Additionally, if configured correctly, the service can monitor the system battery and automatically shutdown the system when the battery is below a configured threshold. sysmond is lightweight and can be used in embedded linux system, or single board computer such as Raspberry Pi or Jetson Nano.

build and install sysmond

cd ~/workspace/sysmon
libtoolize
aclocal
autoconf
automake --add-missing
./configure
# build
make
#install
make install

A systemd service will be installed on the system, enable it by

sudo systemctl enable sysmond

start it:

sudo systemctl start sysmond

Service configuration

The default configuration file can be found in /etc/sysmond.conf. Specific configuration file can be passed to the service using the -f option.

sysmond -f /path/to/your/sysmond.conf

More information on the configuration can be found on the git page, a typical configuration for Jarvis is:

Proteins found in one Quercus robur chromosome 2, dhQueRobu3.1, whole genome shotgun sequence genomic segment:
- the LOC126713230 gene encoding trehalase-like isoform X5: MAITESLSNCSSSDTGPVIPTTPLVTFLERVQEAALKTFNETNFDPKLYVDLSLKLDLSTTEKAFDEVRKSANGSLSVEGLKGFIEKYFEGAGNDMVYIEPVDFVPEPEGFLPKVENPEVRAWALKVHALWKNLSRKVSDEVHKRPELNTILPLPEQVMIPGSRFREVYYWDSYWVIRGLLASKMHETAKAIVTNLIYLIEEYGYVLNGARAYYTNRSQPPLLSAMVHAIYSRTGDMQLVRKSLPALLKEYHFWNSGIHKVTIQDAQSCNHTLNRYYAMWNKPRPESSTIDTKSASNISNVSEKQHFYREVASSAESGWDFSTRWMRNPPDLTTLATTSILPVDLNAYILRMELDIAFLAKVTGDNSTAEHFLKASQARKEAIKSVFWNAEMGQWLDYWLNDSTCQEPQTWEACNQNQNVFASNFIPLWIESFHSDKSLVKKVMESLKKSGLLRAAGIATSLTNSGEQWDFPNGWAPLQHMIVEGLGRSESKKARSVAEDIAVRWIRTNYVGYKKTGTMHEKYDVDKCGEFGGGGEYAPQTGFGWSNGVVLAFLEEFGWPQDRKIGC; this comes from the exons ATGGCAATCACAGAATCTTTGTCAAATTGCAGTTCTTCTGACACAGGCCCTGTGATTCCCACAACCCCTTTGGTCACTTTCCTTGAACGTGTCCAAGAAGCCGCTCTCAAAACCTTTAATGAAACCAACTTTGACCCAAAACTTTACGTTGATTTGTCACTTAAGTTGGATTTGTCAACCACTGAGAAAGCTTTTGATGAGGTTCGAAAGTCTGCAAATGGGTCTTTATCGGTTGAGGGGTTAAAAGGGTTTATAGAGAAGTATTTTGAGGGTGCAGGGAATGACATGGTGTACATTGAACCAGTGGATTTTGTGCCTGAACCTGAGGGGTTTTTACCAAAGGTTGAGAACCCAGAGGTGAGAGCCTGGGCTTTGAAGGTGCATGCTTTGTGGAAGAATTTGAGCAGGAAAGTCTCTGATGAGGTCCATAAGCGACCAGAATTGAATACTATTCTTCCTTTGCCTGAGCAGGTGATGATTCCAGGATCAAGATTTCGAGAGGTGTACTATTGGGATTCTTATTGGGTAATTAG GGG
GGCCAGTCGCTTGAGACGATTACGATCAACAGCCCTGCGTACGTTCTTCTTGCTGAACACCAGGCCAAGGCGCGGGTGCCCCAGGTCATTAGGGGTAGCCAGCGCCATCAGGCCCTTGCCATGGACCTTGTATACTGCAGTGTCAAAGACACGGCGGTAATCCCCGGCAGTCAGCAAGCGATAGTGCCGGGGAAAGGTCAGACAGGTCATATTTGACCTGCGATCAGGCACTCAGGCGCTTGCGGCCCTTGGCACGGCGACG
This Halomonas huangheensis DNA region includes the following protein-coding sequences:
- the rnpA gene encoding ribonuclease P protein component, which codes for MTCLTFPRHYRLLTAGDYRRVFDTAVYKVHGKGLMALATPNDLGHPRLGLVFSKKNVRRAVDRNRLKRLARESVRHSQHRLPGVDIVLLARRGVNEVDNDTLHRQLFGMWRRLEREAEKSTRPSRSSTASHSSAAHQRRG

# Battery configuration
battery_max_voltage = 12600
battery_min_voltage = 10000
battery_cutoff_voltage = 9000
battery_divide_ratio = 3.36
battery_input = /sys/class/hwmon/hwmon2/device/in3_input

# daemon configuration
# time period between loop step in ms
sample_period = 500

#number of cpus to monitor
cpu_core_number = 4

# network interfaces to monitor
network_interfaces = wlan0 
# e.g. wlan0,eth0

# disk mount point to monitor
disk_mount_point = /

# when battery is low
# the system will be shutdown after n count down
power_off_count_down = 10

# the system will be shutdown if the battery voltage percent is below this value
power_off_percent = 3

cpu_temperature_input=/sys/devices/virtual/thermal/thermal_zone1/temp

gpu_temperature_input=/sys/devices/virtual/thermal/thermal_zone2/temp

# output system info to file